THIS BLOG IS NO LONGER OPERATIONAL. PLEASE ENJOY WHAT IS HERE, AND DO LEAVE A COMMENT IF YOU WISH. NORTH CAROLINA'S NEW POET LAUREATE IS CATHY SMITH BOWERS. SHE WILL SOON HAVE HER OWN WEBSITE THROUGH THE NORTH CAROLINA ARTS COUNCIL SITE. I WILL BE SHIFTING MY ATTENTION TO HERE, WHERE I AM, (SEE SIDEBAR)USING IT TO DRAW ATTENTION TO WRITERS WHOSE WORK DESERVES ATTENTION. I INVITE YOU TO VISIT ME THERE. For a video of the installation ceremony, please go to http://www.youtube.com/watch?v=0xAk6fOzaNE.
Go to http://www.yourdailypoem.com/, managed with finesse by Jayne Jaudon Ferrer, who says, "Our intent is to make visitors to Your Daily Poem aware of the joy and diversity of poetry."
Wednesday, June 3, 2009
ALL THAT IS LEFT, by Judith Harway
Although this blog is devoted for the most part to North Carolina Writers and Books, I'm featuring a new book by a friend of mine who has poetic ties to the state by way of her friendship with me, Susan Lefler, and Jeannette Cabanis-Brewin. Susan and Jeannette have had their poetry featured on our ncarts.org site in the past. The four of us came together through the Hambdige Center for the Creative Arts in Rabun Gap, Georgia. Judith and I worked as workshop leaders there for two summers, with Susan in attendance. Susan in turn pulled Jeannette into our circle of friends, and we have stayed in touch ever since.
Near the end of May Judith read from her new book at City Lights Bookstore in Sylva. We all gathered for the occasion; the reading was mesmerizing and the discussion wide-ranging. Here are the four friends afterward.
(Jeannette, Susan, Judith, and me)
The haunting story of flight and arrival in Judith Harway's All That Is Left reminds us of the dire, even deadly, choices that history can thrust upon innocent people: "A journey starts/when it is time to go." Harway's poems trace, in memorable terms, the impact of large historical currents on the lives of individuals.
Testimonials for All That Is Left:
“All families, as Judith Harway knows, are haunted. We’re haunted by the ghosts of ancestors who, in turn, are dreaming of us, their descendants. In this elegiac suite of poems, Harway captures the delicate threads that bind these two worlds, lost to each other. It’s a stunning work that will pierce your heart.”—Joseph Skibell
“Judith Harway’s ALL THAT IS LEFT gathers a family’s history into poetry, right down to the least detail—the scrap of cabbage left in the soup pot, the almost fleeting imprint of a night’s waking dream, the various misunderstandings and connections that can haunt or nourish for a lifetime. Throughout this book, the longing for what Barry Lopez calls the ‘spine of narrative’ holds the poetry true to what it means to be an inhabitant of a particular place where one’s connections to history tangle and transform. Family, the inner and outer journeys of its members, and the expectations and responsibilities it places upon those members, remains a living source in these poems. Through them what is left is the human story. The ongoing song of survival.”—Kathryn Stripling Byer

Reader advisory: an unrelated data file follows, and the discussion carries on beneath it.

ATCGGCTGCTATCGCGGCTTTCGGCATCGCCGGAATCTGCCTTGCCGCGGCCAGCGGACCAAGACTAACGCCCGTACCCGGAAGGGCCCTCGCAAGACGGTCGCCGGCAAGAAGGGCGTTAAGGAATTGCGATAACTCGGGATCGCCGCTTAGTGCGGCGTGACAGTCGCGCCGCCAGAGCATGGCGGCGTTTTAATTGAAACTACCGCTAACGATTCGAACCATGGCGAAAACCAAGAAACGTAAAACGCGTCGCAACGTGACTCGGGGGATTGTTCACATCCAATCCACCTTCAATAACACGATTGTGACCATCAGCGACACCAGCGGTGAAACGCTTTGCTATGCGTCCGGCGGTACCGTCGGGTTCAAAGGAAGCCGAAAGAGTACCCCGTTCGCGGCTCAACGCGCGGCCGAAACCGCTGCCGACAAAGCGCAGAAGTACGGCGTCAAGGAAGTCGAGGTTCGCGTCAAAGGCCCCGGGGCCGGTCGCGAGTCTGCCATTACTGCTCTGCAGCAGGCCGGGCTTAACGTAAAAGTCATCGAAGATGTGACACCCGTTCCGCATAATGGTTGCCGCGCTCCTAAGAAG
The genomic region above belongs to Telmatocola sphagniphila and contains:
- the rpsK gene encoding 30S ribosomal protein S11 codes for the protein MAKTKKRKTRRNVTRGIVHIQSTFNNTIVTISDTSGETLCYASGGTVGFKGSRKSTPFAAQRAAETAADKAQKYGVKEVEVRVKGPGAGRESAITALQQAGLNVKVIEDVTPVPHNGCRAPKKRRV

“‘We die as many times as we close our eyes on memory’ reads an epigraph in Judith Harway’s wonderful new book All That is Left, and I’m grateful Harway does not close her eyes on memory. In these richly detailed and languaged poems of family and memory, history provides setting, imagery, gossip, terrors, and music... In one of the ‘Last Words’ poems, the grandfather says, ‘What the Torah asks of us is that we mouth each word as if our lives hang on it.’ Judith Harway’s poems do just that.”—Susan Firer
“Judith Harway’s All That Is Left is a mystic seance with poetry as medium bringing back the spirits of her Jewish lineage and those murdered in the Holocaust, honoring and incarnating them in her own being—the lives they lived, the love they felt—and in the process coming to terms with her Jewish identity. Her book shines like a Shabbat candle between the dark of history and an uncertain future.”—Antler
Judith Harway’s poetry has appeared in dozens of literary journals, as well as in The Memory Box, a chapbook published by Zarigueya Press in 2002. Her work has earned fellowships from the Wisconsin Arts Board, the Hambidge Center and the MacDowell Colony. She is on the faculty of the Milwaukee Institute of Art and Design.
ISBN 978-1934999523, 104 pages, $18.00
Judith's book may be found at Barnes & Noble, Powell's, and Amazon online.
POEMS FROM THE COLLECTION
Before the Pogrom
Early spring. A dark room lit by candles. Children on the floor before a smoky hearth, toes of their shoes cut off for growing. Smells of soup and cabbage, damp socks hung to dry. Straw mattresses piled high with winter quilts. Outside, a shawl of rain drawn over evening’s face. Flocks of goats lie huddled on the leaky sod of rooftops, handcarts turning home down muddy lanes. A gathering of relatives who stare into the slow shutter of history, afraid to move.
At Pesach the Haggadah tells us of a time of bondage, of the flight of the Israelites from Egypt into the wilderness of freedom. Plagues rained on the land. The hand of the Almighty smote even babies dead. This is the way I understand the day my grandmother’s family left Meskaporichi: there never was a choice: A journey starts when it is time to go.
I've lived in the Blue Ridge Mountains of North Carolina since 1968, though I'm a native of SW Georgia. My paternal grandmother was born in the Blue Ridge, and I grew up wanting to live here. Where I am.
I've published five collections of poetry, the most recent 4 being with LSU Press, and have published poetry in magazines ranging from The Atlantic Monthly to Appalachian Heritage. But I also hike, bang pots and pans around in my kitchen, and love several dogs who leave fur all over my carpets. I write poetry because it's my way of singing back to the world both within and without.